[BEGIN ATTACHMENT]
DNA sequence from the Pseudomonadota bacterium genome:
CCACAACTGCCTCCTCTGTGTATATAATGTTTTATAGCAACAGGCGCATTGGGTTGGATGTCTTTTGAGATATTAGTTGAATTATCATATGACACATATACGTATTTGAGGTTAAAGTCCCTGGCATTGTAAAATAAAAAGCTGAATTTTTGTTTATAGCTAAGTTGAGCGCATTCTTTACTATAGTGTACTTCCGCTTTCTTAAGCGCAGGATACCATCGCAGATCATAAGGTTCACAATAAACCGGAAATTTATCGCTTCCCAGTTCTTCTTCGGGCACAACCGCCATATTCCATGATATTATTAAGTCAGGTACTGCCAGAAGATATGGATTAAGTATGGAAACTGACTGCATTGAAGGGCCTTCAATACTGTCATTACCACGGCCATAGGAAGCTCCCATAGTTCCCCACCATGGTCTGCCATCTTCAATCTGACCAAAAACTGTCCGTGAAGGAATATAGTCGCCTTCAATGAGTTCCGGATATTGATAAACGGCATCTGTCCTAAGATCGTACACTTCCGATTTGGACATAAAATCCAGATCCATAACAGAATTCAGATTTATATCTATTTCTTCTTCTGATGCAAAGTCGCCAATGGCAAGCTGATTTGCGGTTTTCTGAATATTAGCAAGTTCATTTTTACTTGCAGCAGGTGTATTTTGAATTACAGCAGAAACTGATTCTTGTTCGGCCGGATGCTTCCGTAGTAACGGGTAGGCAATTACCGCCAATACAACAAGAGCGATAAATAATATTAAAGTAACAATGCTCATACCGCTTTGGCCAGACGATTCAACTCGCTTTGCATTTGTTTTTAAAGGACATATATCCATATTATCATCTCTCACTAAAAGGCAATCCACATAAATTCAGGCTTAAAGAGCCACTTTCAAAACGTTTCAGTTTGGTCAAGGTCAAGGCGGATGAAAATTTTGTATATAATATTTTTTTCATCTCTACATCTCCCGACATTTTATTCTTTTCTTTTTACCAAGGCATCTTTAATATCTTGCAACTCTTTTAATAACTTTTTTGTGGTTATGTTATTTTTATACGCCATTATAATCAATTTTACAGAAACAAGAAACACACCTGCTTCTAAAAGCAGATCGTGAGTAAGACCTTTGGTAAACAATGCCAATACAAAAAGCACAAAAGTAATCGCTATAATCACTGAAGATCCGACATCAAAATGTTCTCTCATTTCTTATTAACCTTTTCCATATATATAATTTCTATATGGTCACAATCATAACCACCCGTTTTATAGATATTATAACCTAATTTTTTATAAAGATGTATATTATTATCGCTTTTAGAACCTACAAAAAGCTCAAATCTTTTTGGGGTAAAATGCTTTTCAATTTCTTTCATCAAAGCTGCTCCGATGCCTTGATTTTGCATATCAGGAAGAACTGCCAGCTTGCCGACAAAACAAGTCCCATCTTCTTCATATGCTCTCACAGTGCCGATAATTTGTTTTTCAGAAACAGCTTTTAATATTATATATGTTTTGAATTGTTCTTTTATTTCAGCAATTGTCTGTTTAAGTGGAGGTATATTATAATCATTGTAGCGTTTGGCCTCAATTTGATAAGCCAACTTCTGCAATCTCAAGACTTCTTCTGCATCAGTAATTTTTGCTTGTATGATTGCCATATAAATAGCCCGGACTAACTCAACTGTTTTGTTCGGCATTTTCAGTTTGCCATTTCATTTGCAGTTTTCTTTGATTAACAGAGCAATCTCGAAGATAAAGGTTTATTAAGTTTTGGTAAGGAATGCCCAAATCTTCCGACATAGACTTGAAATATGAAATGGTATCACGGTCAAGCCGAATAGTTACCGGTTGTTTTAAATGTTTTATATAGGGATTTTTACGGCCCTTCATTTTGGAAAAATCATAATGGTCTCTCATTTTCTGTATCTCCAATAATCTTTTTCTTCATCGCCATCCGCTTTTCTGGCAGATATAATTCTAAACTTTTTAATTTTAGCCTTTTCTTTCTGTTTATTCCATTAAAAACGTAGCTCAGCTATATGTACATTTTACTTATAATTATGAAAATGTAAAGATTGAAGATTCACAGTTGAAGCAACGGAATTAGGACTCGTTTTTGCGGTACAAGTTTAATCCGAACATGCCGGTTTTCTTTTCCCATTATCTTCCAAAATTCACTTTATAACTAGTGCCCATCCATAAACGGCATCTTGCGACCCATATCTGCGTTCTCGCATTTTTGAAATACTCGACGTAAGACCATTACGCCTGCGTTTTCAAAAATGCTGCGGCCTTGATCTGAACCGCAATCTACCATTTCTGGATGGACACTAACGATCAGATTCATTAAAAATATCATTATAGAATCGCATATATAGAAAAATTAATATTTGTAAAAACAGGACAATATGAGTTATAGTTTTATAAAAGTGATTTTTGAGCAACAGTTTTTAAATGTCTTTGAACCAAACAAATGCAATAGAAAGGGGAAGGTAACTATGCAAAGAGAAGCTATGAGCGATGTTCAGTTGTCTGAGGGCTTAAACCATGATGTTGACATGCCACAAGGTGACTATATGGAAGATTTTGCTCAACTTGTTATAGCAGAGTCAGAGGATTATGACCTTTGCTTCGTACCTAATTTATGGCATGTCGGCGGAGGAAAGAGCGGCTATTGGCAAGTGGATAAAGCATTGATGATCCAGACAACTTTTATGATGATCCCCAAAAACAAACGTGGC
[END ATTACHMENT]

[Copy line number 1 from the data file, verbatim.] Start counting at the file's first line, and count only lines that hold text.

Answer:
DNA sequence from the Pseudomonadota bacterium genome: